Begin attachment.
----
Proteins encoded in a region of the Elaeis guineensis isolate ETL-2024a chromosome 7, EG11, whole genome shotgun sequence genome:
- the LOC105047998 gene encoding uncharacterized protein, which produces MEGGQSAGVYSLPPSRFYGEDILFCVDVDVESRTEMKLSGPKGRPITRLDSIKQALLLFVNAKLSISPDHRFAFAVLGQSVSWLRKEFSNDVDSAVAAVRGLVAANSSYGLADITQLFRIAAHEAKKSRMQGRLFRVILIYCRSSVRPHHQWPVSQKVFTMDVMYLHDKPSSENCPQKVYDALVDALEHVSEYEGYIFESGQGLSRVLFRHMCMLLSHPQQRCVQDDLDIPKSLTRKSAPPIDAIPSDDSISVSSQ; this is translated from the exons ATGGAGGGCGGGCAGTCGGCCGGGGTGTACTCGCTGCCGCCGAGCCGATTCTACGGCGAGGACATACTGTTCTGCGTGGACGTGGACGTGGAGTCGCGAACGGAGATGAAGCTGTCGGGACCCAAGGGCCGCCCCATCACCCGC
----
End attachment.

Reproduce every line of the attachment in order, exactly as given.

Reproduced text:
Proteins encoded in a region of the Elaeis guineensis isolate ETL-2024a chromosome 7, EG11, whole genome shotgun sequence genome:
- the LOC105047998 gene encoding uncharacterized protein, which produces MEGGQSAGVYSLPPSRFYGEDILFCVDVDVESRTEMKLSGPKGRPITRLDSIKQALLLFVNAKLSISPDHRFAFAVLGQSVSWLRKEFSNDVDSAVAAVRGLVAANSSYGLADITQLFRIAAHEAKKSRMQGRLFRVILIYCRSSVRPHHQWPVSQKVFTMDVMYLHDKPSSENCPQKVYDALVDALEHVSEYEGYIFESGQGLSRVLFRHMCMLLSHPQQRCVQDDLDIPKSLTRKSAPPIDAIPSDDSISVSSQ; this is translated from the exons ATGGAGGGCGGGCAGTCGGCCGGGGTGTACTCGCTGCCGCCGAGCCGATTCTACGGCGAGGACATACTGTTCTGCGTGGACGTGGACGTGGAGTCGCGAACGGAGATGAAGCTGTCGGGACCCAAGGGCCGCCCCATCACCCGC